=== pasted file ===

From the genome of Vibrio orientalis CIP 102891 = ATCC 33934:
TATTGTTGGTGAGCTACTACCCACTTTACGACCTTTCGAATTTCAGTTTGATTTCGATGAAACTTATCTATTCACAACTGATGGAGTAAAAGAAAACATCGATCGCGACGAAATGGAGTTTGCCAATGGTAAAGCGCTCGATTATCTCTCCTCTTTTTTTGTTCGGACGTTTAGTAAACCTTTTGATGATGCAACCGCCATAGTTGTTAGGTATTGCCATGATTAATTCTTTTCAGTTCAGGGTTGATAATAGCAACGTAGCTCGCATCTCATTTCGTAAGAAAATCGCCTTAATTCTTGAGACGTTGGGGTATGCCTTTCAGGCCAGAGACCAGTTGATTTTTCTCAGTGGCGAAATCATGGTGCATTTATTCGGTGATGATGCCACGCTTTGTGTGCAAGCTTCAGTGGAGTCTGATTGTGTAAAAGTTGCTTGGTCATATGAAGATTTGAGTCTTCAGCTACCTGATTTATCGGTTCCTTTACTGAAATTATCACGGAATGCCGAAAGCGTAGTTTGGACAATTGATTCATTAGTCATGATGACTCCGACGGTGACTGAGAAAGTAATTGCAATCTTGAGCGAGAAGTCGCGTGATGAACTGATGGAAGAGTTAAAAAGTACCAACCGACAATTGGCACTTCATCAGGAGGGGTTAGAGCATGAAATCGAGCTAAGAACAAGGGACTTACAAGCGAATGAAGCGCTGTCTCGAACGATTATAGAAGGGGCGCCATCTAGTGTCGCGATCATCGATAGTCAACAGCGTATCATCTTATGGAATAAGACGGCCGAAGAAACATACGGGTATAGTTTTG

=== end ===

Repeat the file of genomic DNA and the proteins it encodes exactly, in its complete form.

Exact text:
From the genome of Vibrio orientalis CIP 102891 = ATCC 33934:
TATTGTTGGTGAGCTACTACCCACTTTACGACCTTTCGAATTTCAGTTTGATTTCGATGAAACTTATCTATTCACAACTGATGGAGTAAAAGAAAACATCGATCGCGACGAAATGGAGTTTGCCAATGGTAAAGCGCTCGATTATCTCTCCTCTTTTTTTGTTCGGACGTTTAGTAAACCTTTTGATGATGCAACCGCCATAGTTGTTAGGTATTGCCATGATTAATTCTTTTCAGTTCAGGGTTGATAATAGCAACGTAGCTCGCATCTCATTTCGTAAGAAAATCGCCTTAATTCTTGAGACGTTGGGGTATGCCTTTCAGGCCAGAGACCAGTTGATTTTTCTCAGTGGCGAAATCATGGTGCATTTATTCGGTGATGATGCCACGCTTTGTGTGCAAGCTTCAGTGGAGTCTGATTGTGTAAAAGTTGCTTGGTCATATGAAGATTTGAGTCTTCAGCTACCTGATTTATCGGTTCCTTTACTGAAATTATCACGGAATGCCGAAAGCGTAGTTTGGACAATTGATTCATTAGTCATGATGACTCCGACGGTGACTGAGAAAGTAATTGCAATCTTGAGCGAGAAGTCGCGTGATGAACTGATGGAAGAGTTAAAAAGTACCAACCGACAATTGGCACTTCATCAGGAGGGGTTAGAGCATGAAATCGAGCTAAGAACAAGGGACTTACAAGCGAATGAAGCGCTGTCTCGAACGATTATAGAAGGGGCGCCATCTAGTGTCGCGATCATCGATAGTCAACAGCGTATCATCTTATGGAATAAGACGGCCGAAGAAACATACGGGTATAGTTTTG